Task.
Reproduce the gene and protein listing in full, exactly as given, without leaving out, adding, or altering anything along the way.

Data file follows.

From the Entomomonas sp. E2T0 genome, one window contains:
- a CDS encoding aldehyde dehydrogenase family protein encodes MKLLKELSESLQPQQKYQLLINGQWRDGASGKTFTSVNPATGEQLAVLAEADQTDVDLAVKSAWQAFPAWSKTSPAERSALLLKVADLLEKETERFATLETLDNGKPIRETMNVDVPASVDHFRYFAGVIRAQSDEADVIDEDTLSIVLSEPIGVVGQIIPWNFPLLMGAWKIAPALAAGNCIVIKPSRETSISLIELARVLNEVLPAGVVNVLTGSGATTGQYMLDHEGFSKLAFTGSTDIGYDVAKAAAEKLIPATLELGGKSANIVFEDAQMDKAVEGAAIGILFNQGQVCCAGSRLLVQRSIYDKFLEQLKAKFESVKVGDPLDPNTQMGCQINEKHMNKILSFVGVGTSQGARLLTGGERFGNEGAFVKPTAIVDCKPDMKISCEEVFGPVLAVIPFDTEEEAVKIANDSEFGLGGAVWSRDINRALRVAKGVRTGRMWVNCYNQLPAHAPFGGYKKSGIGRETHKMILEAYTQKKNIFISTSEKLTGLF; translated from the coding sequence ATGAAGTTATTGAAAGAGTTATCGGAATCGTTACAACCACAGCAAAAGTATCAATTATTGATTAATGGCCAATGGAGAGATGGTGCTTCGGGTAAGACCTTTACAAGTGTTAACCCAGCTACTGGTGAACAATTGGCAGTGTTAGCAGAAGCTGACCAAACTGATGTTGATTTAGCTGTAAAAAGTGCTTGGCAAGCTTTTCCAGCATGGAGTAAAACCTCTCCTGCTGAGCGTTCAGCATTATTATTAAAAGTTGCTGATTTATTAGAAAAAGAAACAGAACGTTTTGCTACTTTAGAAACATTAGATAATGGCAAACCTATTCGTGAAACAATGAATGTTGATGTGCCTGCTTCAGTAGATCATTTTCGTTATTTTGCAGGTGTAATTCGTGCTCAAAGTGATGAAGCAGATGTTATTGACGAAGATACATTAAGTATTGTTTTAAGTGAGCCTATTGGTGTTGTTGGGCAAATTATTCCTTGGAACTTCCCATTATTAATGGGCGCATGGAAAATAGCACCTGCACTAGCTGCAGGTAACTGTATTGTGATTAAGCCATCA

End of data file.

From the Entomomonas sp. E2T0 genome, one window contains:
- a CDS encoding aldehyde dehydrogenase family protein encodes MKLLKELSESLQPQQKYQLLINGQWRDGASGKTFTSVNPATGEQLAVLAEADQTDVDLAVKSAWQAFPAWSKTSPAERSALLLKVADLLEKETERFATLETLDNGKPIRETMNVDVPASVDHFRYFAGVIRAQSDEADVIDEDTLSIVLSEPIGVVGQIIPWNFPLLMGAWKIAPALAAGNCIVIKPSRETSISLIELARVLNEVLPAGVVNVLTGSGATTGQYMLDHEGFSKLAFTGSTDIGYDVAKAAAEKLIPATLELGGKSANIVFEDAQMDKAVEGAAIGILFNQGQVCCAGSRLLVQRSIYDKFLEQLKAKFESVKVGDPLDPNTQMGCQINEKHMNKILSFVGVGTSQGARLLTGGERFGNEGAFVKPTAIVDCKPDMKISCEEVFGPVLAVIPFDTEEEAVKIANDSEFGLGGAVWSRDINRALRVAKGVRTGRMWVNCYNQLPAHAPFGGYKKSGIGRETHKMILEAYTQKKNIFISTSEKLTGLF; translated from the coding sequence ATGAAGTTATTGAAAGAGTTATCGGAATCGTTACAACCACAGCAAAAGTATCAATTATTGATTAATGGCCAATGGAGAGATGGTGCTTCGGGTAAGACCTTTACAAGTGTTAACCCAGCTACTGGTGAACAATTGGCAGTGTTAGCAGAAGCTGACCAAACTGATGTTGATTTAGCTGTAAAAAGTGCTTGGCAAGCTTTTCCAGCATGGAGTAAAACCTCTCCTGCTGAGCGTTCAGCATTATTATTAAAAGTTGCTGATTTATTAGAAAAAGAAACAGAACGTTTTGCTACTTTAGAAACATTAGATAATGGCAAACCTATTCGTGAAACAATGAATGTTGATGTGCCTGCTTCAGTAGATCATTTTCGTTATTTTGCAGGTGTAATTCGTGCTCAAAGTGATGAAGCAGATGTTATTGACGAAGATACATTAAGTATTGTTTTAAGTGAGCCTATTGGTGTTGTTGGGCAAATTATTCCTTGGAACTTCCCATTATTAATGGGCGCATGGAAAATAGCACCTGCACTAGCTGCAGGTAACTGTATTGTGATTAAGCCATCA